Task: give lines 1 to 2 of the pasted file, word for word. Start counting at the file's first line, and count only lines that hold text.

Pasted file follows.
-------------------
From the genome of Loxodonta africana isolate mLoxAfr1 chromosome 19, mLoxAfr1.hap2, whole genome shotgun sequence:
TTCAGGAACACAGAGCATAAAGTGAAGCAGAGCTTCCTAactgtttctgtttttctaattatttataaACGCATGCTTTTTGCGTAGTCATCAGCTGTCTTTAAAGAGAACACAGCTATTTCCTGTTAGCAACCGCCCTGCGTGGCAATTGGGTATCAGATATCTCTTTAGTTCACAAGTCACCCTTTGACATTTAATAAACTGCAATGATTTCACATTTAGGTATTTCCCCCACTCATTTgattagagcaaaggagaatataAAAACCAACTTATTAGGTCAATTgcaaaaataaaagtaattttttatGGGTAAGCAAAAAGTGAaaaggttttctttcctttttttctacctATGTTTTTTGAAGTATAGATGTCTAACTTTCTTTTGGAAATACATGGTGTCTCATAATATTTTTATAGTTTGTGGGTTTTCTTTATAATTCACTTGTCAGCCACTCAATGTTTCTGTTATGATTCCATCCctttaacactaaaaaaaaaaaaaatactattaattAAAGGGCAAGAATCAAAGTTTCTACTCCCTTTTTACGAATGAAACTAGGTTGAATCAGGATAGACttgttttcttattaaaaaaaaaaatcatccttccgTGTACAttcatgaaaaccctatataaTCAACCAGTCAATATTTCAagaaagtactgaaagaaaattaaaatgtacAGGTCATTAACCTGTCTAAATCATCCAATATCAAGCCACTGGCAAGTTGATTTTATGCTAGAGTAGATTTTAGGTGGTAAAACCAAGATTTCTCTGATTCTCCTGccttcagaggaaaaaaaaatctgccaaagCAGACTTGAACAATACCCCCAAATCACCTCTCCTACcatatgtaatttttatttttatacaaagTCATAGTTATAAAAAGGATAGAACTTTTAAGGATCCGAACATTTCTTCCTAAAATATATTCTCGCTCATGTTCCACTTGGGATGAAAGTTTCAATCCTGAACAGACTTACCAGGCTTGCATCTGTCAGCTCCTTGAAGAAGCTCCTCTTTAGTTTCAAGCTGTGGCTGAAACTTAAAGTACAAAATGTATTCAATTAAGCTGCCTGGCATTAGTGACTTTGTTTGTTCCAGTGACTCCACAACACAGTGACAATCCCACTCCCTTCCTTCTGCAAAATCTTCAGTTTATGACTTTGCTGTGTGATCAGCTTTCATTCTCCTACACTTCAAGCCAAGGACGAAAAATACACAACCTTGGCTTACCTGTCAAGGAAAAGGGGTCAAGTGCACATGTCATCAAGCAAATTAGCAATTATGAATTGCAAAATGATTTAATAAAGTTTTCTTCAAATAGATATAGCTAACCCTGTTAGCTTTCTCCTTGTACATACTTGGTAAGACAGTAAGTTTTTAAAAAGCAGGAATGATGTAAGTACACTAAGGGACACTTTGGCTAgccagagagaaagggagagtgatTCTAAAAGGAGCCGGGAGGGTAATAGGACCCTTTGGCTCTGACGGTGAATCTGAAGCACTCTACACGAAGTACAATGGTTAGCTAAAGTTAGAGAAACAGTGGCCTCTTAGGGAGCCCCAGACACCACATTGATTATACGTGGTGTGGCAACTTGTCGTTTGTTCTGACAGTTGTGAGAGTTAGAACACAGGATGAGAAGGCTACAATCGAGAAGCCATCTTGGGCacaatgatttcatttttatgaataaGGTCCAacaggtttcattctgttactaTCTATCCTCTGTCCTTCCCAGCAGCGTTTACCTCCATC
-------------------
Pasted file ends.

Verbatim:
From the genome of Loxodonta africana isolate mLoxAfr1 chromosome 19, mLoxAfr1.hap2, whole genome shotgun sequence:
TTCAGGAACACAGAGCATAAAGTGAAGCAGAGCTTCCTAactgtttctgtttttctaattatttataaACGCATGCTTTTTGCGTAGTCATCAGCTGTCTTTAAAGAGAACACAGCTATTTCCTGTTAGCAACCGCCCTGCGTGGCAATTGGGTATCAGATATCTCTTTAGTTCACAAGTCACCCTTTGACATTTAATAAACTGCAATGATTTCACATTTAGGTATTTCCCCCACTCATTTgattagagcaaaggagaatataAAAACCAACTTATTAGGTCAATTgcaaaaataaaagtaattttttatGGGTAAGCAAAAAGTGAaaaggttttctttcctttttttctacctATGTTTTTTGAAGTATAGATGTCTAACTTTCTTTTGGAAATACATGGTGTCTCATAATATTTTTATAGTTTGTGGGTTTTCTTTATAATTCACTTGTCAGCCACTCAATGTTTCTGTTATGATTCCATCCctttaacactaaaaaaaaaaaaaatactattaattAAAGGGCAAGAATCAAAGTTTCTACTCCCTTTTTACGAATGAAACTAGGTTGAATCAGGATAGACttgttttcttattaaaaaaaaaaatcatccttccgTGTACAttcatgaaaaccctatataaTCAACCAGTCAATATTTCAagaaagtactgaaagaaaattaaaatgtacAGGTCATTAACCTGTCTAAATCATCCAATATCAAGCCACTGGCAAGTTGATTTTATGCTAGAGTAGATTTTAGGTGGTAAAACCAAGATTTCTCTGATTCTCCTGccttcagaggaaaaaaaaatctgccaaagCAGACTTGAACAATACCCCCAAATCACCTCTCCTACcatatgtaatttttatttttatacaaagTCATAGTTATAAAAAGGATAGAACTTTTAAGGATCCGAACATTTCTTCCTAAAATATATTCTCGCTCATGTTCCACTTGGGATGAAAGTTTCAATCCTGAACAGACTTACCAGGCTTGCATCTGTCAGCTCCTTGAAGAAGCTCCTCTTTAGTTTCAAGCTGTGGCTGAAACTTAAAGTACAAAATGTATTCAATTAAGCTGCCTGGCATTAGTGACTTTGTTTGTTCCAGTGACTCCACAACACAGTGACAATCCCACTCCCTTCCTTCTGCAAAATCTTCAGTTTATGACTTTGCTGTGTGATCAGCTTTCATTCTCCTACACTTCAAGCCAAGGACGAAAAATACACAACCTTGGCTTACCTGTCAAGGAAAAGGGGTCAAGTGCACATGTCATCAAGCAAATTAGCAATTATGAATTGCAAAATGATTTAATAAAGTTTTCTTCAAATAGATATAGCTAACCCTGTTAGCTTTCTCCTTGTACATACTTGGTAAGACAGTAAGTTTTTAAAAAGCAGGAATGATGTAAGTACACTAAGGGACACTTTGGCTAgccagagagaaagggagagtgatTCTAAAAGGAGCCGGGAGGGTAATAGGACCCTTTGGCTCTGACGGTGAATCTGAAGCACTCTACACGAAGTACAATGGTTAGCTAAAGTTAGAGAAACAGTGGCCTCTTAGGGAGCCCCAGACACCACATTGATTATACGTGGTGTGGCAACTTGTCGTTTGTTCTGACAGTTGTGAGAGTTAGAACACAGGATGAGAAGGCTACAATCGAGAAGCCATCTTGGGCacaatgatttcatttttatgaataaGGTCCAacaggtttcattctgttactaTCTATCCTCTGTCCTTCCCAGCAGCGTTTACCTCCATC